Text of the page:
A California judge has declined to validate a contract granting permanent access to federally controlled water for the nation’s largest agricultural water supplier, a move that means the U.S. government is not bound by terms of the deal, the Associated Press reported.
The contract between Westlands Water District and the U.S. Department of Interior was the first of a slate of California water users to switch from temporary, renewable water service agreements to permanent repayment contracts.
The contract conversion was a key provision of the 2016 Water Infrastructure Improvements for the Nation (WIIN) Act that enabled the crafting of new, more robust environmental rules governing water deliveries from the Sacramento-San Joaquin Delta to the southern portion of California.
In order for Federal officials to be bound to the terms of the permanent repayment contract, it must be validated by a state court.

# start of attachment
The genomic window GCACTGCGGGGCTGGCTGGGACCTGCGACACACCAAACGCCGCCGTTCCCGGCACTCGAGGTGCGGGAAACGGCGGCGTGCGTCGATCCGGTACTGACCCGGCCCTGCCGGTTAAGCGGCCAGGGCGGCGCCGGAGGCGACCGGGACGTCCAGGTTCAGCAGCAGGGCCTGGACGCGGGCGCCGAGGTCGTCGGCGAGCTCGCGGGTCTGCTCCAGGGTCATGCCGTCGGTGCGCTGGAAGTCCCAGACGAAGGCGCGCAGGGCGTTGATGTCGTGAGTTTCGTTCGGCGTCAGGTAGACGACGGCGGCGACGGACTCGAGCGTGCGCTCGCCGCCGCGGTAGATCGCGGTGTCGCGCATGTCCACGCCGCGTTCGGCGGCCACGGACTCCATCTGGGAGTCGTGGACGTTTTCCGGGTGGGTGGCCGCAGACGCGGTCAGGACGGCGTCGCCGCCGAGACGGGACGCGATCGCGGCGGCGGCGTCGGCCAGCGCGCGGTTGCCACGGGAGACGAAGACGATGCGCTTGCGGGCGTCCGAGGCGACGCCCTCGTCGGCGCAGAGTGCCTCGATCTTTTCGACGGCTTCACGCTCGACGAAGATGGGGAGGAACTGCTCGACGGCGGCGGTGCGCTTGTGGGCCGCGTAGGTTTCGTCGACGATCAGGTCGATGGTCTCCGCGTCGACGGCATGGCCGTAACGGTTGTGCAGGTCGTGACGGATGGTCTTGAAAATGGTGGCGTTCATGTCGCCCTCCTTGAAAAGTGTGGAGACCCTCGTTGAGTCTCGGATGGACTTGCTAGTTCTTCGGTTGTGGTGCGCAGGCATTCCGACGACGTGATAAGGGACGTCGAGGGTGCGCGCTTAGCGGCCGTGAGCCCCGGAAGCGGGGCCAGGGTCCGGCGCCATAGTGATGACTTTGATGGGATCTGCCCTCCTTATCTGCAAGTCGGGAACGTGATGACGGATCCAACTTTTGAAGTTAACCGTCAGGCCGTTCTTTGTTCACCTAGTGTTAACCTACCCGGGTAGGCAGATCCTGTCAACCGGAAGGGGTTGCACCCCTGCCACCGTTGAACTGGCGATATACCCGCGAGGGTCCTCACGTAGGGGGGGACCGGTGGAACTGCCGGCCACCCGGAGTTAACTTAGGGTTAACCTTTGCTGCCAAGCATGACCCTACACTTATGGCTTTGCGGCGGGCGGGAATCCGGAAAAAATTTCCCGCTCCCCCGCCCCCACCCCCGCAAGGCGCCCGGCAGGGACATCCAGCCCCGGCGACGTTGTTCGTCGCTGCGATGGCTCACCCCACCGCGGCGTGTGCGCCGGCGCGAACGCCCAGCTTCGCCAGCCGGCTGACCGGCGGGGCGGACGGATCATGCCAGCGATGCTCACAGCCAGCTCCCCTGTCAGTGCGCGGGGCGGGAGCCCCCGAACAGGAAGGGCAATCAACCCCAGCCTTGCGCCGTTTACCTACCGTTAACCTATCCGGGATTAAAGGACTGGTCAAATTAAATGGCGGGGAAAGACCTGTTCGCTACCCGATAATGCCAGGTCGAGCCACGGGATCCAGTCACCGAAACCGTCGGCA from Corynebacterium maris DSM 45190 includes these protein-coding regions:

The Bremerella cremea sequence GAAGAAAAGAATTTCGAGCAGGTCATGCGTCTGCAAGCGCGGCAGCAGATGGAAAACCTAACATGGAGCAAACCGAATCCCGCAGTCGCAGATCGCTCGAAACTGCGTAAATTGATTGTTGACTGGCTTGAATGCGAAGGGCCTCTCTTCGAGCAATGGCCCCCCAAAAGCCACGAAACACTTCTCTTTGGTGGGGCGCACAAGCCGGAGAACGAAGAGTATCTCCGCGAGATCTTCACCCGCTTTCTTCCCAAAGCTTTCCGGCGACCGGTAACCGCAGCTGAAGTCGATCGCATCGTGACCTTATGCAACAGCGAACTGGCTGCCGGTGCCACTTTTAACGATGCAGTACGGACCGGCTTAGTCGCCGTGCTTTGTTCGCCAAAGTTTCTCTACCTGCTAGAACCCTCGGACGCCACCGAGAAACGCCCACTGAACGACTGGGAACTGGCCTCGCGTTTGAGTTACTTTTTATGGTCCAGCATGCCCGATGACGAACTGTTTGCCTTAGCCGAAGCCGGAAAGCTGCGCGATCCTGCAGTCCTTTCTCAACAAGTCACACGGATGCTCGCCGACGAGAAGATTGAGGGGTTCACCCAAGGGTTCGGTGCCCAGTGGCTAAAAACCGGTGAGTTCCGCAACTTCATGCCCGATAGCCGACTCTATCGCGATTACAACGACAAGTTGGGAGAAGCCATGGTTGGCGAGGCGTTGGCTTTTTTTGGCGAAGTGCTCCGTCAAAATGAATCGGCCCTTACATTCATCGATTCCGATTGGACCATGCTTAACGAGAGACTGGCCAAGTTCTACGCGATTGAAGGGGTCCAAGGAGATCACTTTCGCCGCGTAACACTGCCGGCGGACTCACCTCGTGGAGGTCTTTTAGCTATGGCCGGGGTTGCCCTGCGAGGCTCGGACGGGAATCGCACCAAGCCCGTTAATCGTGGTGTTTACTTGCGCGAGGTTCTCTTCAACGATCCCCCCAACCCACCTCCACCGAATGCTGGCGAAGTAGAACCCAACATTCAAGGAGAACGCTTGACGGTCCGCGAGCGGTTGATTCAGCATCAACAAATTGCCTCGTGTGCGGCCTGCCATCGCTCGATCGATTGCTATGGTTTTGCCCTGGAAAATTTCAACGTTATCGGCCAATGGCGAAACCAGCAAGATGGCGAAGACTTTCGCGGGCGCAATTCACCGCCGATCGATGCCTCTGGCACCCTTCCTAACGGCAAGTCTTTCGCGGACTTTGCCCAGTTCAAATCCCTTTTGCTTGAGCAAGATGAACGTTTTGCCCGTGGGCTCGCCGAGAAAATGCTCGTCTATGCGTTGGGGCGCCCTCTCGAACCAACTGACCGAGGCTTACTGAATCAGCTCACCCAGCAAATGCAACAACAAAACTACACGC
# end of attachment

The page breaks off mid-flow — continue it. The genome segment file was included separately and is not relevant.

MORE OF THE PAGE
Thursday, Fresno County Superior Court Judge Tyler D. Tharpe declined to validate the contract, citing the district’s attempt to validate an incomplete version previously.
Environmental lobbies argued that Westlands received preferential treatment due to the placement of David Bernhardt, a former counsel to Westlands, as Secretary of the Interior.
The district has strenuously denied the charge.
“The suggestion that the permanent nature of the proposed Westlands repayment contract makes it an ‘unusually good deal’ is simply false,” the district wrote in a 2020 informational flyer.
The contract conversion process has since been utilized by agencies including California’s Department of Fish and Wildlife, one vestige of the Newsom administration suing the Federal government over the Trump-era environmental rules governing water pumping operations in the Delta.